You’ll also need some savings so you can make a deposit, though you may be able to get some help with this.

How to apply for an IBA loan

You can download the forms you need to register interest in an IBA home loan from the IBA website. After you have returned them, you will have to wait in a queue until the IBA has enough funding free to assist you, at which point you will be invited to make a formal application.

In some cases, the IBA will be able to loan you all the money you need directly; in others it will lend you part of it and you can arrange to borrow the rest from another lender.

KeyStart Aboriginal Home Loans

Western Australians can take advantage of the KeyStart Aboriginal Home Loan scheme.

This offers you two options: you can buy your home in the usual way, or you can opt to share ownership with the Housing Authority.

Deposits can be as low as 2% and you can make additional repayments at no extra charge.

The right loan for you

Whether you choose to use the home loans for Indigenous Australians program or not, you will need to weigh up your priorities before deciding what is right for you.

Do you want low interest rates to help keep your payments manageable, low fees, or extra features such as the ability to pay back your loan early without penalty? Do you want a short loan term or a long one?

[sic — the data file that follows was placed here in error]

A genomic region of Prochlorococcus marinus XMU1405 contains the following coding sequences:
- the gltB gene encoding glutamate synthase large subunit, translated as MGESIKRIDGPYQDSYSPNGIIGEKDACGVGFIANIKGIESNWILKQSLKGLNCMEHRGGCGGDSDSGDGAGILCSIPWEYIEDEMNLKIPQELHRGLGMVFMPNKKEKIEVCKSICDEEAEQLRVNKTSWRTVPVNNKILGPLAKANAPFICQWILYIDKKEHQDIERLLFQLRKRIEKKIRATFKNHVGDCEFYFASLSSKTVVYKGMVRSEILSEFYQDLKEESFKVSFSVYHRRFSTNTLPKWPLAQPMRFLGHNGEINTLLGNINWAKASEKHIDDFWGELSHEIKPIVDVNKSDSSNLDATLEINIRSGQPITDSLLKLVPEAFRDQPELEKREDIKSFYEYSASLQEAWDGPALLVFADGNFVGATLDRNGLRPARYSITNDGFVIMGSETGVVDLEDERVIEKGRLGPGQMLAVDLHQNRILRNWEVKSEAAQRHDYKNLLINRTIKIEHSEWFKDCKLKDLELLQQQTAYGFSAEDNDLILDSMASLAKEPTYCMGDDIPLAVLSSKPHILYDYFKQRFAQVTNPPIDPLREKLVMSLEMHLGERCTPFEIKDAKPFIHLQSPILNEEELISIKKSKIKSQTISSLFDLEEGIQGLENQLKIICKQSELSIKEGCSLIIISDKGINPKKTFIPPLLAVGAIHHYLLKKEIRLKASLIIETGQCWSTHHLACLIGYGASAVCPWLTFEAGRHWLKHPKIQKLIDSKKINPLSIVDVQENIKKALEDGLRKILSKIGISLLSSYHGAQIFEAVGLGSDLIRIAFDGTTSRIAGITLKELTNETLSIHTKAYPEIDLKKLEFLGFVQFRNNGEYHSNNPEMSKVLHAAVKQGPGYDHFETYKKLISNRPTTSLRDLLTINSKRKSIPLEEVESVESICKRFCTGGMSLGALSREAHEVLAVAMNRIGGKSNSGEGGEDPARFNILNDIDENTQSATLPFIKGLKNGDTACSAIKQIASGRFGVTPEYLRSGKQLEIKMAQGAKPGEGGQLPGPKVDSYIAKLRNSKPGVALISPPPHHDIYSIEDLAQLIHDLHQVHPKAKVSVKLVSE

The clearer you can be about this when you start looking, the better your chance of getting your ideal home loan.

The following mortgage offers are not home loans specifically for Indigenous Australians. We’ve shown you these home loans to help you compare what’s available in the Australian mortgage market, and make a more informed financial decision.

Frequently asked questions

What are extra repayments?

Additional payments to your home loan above the minimum monthly instalments, which can help to reduce the loan’s term and remaining payable interest.

How do I take out a low-deposit home loan?